BBSRC grant for Autonomous Machine Vision Informed Laser Sealing

Academics at the School of Engineering, University of Lincoln, have been awarded a BBSRC grant of almost £35k in order to develop an autonomous portable system used to seal ready meal food containers. 

Dr Colin Dowding, Dr Becky Margetts and Dr Jonathan Griffiths will oversee the postgraduate projects to commission the highly valuable exhibition system proposed by 28th February 2018. Dr Holopainen of the School of Computer Science, University of Lincoln will offer his significant human-computer interface expertise to ensure intuitive operation of the system delivered.

The grant will deliver a more portable system (see Figure 1) designed to promote viewer access by use of a long (CO2) laser wavelength which cannot pass through tough and visibly transparent enclosure materials such as sheet polycarbonate. Optical elements will be mounted individually in a bespoke optical train modulated by a 50mm linear stage to yield a variable focal length and scanning field. The exhibit system will house a bespoke machine vision system which communicates with the laser control PC. All devices within the system will utilise the familiar but powerful MATLAB environment to enable maximum flexibility, ease and speed of program development.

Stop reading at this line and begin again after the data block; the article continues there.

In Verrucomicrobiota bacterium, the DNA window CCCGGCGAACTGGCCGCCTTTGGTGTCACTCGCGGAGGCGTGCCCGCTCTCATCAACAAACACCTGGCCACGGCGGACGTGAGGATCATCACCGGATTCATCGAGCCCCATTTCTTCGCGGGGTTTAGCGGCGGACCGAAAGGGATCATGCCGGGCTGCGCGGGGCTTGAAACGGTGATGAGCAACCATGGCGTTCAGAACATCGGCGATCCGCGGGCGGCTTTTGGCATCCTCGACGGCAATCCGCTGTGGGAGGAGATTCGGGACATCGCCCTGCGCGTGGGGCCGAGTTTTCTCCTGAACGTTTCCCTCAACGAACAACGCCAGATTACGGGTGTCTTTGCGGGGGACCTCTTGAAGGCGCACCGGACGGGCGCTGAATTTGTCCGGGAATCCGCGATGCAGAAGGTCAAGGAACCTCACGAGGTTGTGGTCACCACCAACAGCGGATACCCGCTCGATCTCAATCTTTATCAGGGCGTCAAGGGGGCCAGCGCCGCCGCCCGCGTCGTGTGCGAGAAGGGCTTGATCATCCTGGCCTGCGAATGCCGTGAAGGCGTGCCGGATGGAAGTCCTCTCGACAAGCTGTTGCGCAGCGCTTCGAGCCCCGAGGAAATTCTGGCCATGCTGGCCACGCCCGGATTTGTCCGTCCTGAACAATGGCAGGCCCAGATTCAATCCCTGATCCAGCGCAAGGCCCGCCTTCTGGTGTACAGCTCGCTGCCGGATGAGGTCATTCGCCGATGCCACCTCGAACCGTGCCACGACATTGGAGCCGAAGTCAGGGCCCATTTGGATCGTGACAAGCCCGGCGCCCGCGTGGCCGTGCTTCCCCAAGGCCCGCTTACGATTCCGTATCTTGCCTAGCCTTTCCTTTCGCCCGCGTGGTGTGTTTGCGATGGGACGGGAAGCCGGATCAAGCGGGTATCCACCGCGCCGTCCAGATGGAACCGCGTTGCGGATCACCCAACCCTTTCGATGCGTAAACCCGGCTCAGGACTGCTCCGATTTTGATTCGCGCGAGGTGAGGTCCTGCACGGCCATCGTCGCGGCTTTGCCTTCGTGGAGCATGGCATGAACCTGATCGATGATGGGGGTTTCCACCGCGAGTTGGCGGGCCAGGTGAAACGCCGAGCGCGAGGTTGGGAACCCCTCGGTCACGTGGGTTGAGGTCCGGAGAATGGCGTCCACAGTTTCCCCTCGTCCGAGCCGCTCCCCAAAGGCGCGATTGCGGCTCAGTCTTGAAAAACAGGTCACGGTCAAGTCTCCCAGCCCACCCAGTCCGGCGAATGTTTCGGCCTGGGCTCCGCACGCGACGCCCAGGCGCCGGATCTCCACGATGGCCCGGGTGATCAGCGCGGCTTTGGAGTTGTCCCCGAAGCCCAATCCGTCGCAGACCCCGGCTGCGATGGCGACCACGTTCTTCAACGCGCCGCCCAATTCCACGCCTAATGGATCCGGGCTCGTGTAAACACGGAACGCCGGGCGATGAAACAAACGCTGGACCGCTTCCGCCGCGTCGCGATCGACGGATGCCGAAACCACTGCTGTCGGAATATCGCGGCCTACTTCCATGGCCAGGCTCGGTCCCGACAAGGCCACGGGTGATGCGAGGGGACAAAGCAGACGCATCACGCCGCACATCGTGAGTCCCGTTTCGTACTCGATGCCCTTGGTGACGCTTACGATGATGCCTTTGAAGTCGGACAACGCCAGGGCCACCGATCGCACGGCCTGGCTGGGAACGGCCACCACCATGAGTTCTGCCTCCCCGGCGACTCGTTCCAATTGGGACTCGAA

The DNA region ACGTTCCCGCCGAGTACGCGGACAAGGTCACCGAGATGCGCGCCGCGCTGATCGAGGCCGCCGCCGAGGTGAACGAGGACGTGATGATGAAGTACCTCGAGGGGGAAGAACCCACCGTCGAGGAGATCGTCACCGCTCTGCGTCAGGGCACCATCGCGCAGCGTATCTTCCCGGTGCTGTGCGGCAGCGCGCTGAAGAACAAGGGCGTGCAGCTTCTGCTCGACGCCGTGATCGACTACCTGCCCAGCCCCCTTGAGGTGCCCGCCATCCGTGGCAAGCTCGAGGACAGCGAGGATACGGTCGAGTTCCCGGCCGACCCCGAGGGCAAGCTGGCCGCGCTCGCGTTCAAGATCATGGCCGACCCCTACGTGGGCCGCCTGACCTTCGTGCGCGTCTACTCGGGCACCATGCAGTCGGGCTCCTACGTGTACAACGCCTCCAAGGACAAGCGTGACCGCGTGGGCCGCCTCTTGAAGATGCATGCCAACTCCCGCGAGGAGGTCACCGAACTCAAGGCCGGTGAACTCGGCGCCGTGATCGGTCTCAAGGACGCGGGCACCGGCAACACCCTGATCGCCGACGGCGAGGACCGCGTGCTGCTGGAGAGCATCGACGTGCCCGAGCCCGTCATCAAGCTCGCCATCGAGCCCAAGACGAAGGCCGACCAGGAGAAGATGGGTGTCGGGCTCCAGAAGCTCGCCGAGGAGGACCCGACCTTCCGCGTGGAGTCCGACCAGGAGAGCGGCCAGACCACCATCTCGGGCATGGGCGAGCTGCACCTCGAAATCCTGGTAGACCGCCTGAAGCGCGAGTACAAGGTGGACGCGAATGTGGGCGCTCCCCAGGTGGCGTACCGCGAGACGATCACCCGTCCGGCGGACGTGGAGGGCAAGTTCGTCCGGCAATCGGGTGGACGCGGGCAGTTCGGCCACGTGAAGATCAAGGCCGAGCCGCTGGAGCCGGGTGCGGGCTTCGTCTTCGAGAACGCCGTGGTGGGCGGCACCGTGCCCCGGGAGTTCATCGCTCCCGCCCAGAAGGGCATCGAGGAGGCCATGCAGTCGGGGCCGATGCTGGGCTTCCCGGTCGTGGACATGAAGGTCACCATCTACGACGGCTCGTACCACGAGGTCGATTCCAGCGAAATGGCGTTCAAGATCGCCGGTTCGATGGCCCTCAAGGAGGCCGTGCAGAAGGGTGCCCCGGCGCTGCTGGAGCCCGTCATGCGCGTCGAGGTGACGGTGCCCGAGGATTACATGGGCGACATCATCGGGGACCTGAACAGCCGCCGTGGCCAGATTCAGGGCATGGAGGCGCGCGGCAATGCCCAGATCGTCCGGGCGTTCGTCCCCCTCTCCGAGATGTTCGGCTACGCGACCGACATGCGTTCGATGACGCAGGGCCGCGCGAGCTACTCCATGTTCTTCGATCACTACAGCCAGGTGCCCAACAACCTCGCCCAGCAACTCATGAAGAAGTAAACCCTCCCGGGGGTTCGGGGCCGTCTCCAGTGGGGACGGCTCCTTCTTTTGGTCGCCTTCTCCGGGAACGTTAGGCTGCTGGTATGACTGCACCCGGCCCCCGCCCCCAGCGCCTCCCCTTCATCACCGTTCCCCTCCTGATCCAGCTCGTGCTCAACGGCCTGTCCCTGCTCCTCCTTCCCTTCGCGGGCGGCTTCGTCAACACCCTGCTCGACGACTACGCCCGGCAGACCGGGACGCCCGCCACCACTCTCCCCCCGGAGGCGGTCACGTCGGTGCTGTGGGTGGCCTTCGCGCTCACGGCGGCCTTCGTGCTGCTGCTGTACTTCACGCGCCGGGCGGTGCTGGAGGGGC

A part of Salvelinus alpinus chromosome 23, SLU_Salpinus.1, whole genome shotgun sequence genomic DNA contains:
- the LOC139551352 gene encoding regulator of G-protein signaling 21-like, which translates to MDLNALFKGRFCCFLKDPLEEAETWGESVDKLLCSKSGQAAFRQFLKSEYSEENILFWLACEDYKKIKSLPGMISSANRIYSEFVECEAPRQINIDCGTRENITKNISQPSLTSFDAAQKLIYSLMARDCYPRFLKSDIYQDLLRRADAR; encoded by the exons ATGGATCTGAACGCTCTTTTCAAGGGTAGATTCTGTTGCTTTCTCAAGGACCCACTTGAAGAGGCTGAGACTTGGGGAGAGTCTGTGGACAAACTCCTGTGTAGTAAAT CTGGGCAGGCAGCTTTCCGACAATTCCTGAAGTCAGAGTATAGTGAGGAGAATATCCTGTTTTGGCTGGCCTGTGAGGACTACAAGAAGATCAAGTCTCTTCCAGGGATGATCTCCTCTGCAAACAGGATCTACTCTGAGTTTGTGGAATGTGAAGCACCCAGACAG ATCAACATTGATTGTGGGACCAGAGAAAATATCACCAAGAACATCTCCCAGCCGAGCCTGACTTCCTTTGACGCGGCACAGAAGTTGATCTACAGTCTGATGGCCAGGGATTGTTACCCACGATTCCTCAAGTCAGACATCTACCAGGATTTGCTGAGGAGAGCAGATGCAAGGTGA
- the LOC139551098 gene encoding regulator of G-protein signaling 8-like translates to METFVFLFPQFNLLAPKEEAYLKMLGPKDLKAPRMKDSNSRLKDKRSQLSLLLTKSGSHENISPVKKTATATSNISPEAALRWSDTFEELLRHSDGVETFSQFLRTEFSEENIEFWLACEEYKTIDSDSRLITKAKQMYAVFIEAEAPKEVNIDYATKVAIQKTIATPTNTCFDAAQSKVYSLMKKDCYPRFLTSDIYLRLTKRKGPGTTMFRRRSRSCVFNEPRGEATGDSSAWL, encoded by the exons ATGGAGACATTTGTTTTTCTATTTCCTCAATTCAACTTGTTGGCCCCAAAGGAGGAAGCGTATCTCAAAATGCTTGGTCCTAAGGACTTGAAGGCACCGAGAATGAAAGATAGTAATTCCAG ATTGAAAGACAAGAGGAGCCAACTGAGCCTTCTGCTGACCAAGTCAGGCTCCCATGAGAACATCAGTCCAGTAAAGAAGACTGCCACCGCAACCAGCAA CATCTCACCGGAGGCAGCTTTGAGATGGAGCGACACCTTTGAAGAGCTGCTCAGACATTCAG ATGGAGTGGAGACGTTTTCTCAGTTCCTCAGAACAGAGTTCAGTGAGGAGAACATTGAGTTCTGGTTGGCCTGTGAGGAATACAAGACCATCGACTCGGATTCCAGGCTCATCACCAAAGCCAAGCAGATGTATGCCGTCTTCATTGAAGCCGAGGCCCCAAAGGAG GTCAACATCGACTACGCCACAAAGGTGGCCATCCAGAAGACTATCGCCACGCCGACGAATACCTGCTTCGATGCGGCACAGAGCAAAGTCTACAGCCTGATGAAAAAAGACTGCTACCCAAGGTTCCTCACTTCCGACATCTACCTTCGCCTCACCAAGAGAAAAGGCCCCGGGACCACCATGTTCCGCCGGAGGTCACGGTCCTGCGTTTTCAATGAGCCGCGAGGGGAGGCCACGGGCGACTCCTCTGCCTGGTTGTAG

Projected scale of the proposed exhibition system

Projected scale of the proposed exhibition system

The system could be used to demonstrate dynamic food tray sealing (where the tray shape is identified and then laser sealed autonomously) or, for demonstrations to potential industrial collaborators, it could be programmed to permanently laser mark a doodle drawn by the audience on a plastic coupon for them to keep as a memento and prove system flexibility.

Laser mediated food package sealing will deliver great advances over contact based food sealing technology; more than doubling production line energy efficiency, reducing manufacturing facility capital and operational cost, increasing production line integrity and yield via greater seal reliability, infinitely increasing production line flexibility and greatly reducing gas usage for Modified Atmosphere Packages in an industry worth £420bn in 2005 [8] and set only to grow.